If you want to buy a gift but don’t want to support a damaging industry that makes mass produced gifts then a really great option is to find your local hand makers and support them. A really lovely thing about hand makers is that you can actually speak to the person making your item to ask them questions and possibly request that your item isn’t wrapped in plastic.
8. Say no to balloons.
Balloons seem harmless but they cause a great amount of damage to the environment as we spoke about above. Please choose to eliminate these from your celebrations.
9. Crochet your own tiny flowers.
Do you usually scatter petals around the house or decorate with a Valentine’s themed garland? This tiny flower garland crochet pattern is perfect for this.
You can just use the tiny flowers for scattering instead of real petals or create the whole garland for decoration that can be used year after year and even when it’s not Valentine’s.
10. Choose soy wax candles.
Set the mood with soy wax candles from a local maker instead of beeswax or paraffin. Your local maker will really appreciate the support and you can be happy knowing you’ve made a more sustainable choice.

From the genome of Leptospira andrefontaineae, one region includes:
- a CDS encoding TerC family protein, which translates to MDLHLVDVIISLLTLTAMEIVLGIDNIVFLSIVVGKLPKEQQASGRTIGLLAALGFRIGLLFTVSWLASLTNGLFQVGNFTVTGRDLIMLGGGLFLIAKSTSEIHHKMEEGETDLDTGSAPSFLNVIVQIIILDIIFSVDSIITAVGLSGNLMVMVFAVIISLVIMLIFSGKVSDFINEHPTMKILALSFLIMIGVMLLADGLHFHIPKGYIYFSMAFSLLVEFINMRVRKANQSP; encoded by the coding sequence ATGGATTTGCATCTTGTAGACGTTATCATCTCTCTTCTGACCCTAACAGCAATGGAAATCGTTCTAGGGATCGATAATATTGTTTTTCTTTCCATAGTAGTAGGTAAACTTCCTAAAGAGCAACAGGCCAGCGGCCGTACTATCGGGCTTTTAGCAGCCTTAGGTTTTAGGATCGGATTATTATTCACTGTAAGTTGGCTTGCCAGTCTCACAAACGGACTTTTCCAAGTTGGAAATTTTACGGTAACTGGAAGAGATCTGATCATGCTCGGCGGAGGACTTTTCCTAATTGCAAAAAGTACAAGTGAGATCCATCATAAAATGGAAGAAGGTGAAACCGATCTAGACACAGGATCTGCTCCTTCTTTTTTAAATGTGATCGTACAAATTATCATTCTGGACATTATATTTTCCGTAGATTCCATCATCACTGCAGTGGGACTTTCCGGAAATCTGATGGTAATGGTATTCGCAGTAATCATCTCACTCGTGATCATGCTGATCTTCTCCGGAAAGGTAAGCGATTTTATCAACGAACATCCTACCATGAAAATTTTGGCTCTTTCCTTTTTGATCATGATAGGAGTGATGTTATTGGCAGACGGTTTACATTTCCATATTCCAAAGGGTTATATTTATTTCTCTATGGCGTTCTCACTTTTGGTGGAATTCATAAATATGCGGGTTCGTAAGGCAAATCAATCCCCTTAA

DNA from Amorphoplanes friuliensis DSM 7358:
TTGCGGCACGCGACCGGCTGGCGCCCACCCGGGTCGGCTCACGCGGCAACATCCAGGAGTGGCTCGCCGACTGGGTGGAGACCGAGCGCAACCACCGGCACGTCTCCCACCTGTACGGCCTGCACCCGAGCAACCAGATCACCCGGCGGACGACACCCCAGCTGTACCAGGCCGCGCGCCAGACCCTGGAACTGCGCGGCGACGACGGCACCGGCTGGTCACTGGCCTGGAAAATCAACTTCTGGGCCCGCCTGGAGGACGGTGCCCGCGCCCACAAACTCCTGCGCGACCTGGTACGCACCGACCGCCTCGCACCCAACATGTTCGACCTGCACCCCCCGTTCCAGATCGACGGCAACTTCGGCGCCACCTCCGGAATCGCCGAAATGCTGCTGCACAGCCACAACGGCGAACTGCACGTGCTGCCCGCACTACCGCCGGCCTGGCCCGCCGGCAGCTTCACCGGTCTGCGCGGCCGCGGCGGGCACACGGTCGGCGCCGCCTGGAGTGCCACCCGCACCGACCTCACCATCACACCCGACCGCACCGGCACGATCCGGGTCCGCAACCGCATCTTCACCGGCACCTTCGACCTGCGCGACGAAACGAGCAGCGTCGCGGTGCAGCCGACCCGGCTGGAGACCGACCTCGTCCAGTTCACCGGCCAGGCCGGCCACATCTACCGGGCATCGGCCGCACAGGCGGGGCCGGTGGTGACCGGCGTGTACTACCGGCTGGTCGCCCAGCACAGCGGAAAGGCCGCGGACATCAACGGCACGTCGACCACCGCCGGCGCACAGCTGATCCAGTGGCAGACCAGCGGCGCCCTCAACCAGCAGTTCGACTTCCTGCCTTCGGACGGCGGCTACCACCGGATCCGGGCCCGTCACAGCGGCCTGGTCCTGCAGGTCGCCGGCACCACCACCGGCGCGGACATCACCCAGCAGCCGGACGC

There is a debate about whether soy wax is environmentally friendly or not but out of the options we have available it is the most sustainable of the three most commonly used ingredients. Read more here about soy wax candles and how they compare to beeswax and paraffin.
11. Home cook a meal or support small local restaurant.
Cook your partner their favourite meal at home instead of getting a take away. Take aways usually come with plastic containers that tend to be non recyclable or biodegradable.
Be cautious of take aways that come in containers marked as eco friendly and compostable. It usually only means industrially compostable which isn’t currently an option in a lot of places.
If neither of you want to cook then seek out your small local restaurant or cafe that makes home cooked food instead of large scale meals. They will really appreciate your custom and make you a lovely memorable meal.
I really hope you found these sustainable Valentine’s Day ideas helpful. If you have any other suggestions please pop them in the comments so we can all learn to be better for our environment and wildlife.